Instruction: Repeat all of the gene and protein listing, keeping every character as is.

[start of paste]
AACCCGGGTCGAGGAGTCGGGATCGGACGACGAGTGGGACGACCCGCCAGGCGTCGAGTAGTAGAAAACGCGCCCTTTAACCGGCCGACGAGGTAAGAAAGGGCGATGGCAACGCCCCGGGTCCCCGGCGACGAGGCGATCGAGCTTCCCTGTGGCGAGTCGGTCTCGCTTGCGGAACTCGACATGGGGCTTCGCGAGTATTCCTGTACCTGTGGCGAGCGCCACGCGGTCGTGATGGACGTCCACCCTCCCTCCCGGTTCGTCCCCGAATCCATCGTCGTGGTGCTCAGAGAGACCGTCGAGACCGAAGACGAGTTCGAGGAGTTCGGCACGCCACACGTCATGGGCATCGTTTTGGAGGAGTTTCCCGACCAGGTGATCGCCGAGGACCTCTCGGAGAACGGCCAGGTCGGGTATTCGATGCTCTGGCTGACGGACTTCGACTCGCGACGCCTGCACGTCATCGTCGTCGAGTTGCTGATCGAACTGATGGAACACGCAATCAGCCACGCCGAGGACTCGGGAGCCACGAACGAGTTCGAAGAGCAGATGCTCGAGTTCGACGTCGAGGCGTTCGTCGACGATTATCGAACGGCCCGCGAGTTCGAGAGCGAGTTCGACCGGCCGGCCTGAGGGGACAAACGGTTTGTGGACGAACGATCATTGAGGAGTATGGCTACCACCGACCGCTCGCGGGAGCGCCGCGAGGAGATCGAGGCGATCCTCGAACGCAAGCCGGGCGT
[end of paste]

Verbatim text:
AACCCGGGTCGAGGAGTCGGGATCGGACGACGAGTGGGACGACCCGCCAGGCGTCGAGTAGTAGAAAACGCGCCCTTTAACCGGCCGACGAGGTAAGAAAGGGCGATGGCAACGCCCCGGGTCCCCGGCGACGAGGCGATCGAGCTTCCCTGTGGCGAGTCGGTCTCGCTTGCGGAACTCGACATGGGGCTTCGCGAGTATTCCTGTACCTGTGGCGAGCGCCACGCGGTCGTGATGGACGTCCACCCTCCCTCCCGGTTCGTCCCCGAATCCATCGTCGTGGTGCTCAGAGAGACCGTCGAGACCGAAGACGAGTTCGAGGAGTTCGGCACGCCACACGTCATGGGCATCGTTTTGGAGGAGTTTCCCGACCAGGTGATCGCCGAGGACCTCTCGGAGAACGGCCAGGTCGGGTATTCGATGCTCTGGCTGACGGACTTCGACTCGCGACGCCTGCACGTCATCGTCGTCGAGTTGCTGATCGAACTGATGGAACACGCAATCAGCCACGCCGAGGACTCGGGAGCCACGAACGAGTTCGAAGAGCAGATGCTCGAGTTCGACGTCGAGGCGTTCGTCGACGATTATCGAACGGCCCGCGAGTTCGAGAGCGAGTTCGACCGGCCGGCCTGAGGGGACAAACGGTTTGTGGACGAACGATCATTGAGGAGTATGGCTACCACCGACCGCTCGCGGGAGCGCCGCGAGGAGATCGAGGCGATCCTCGAACGCAAGCCGGGCGT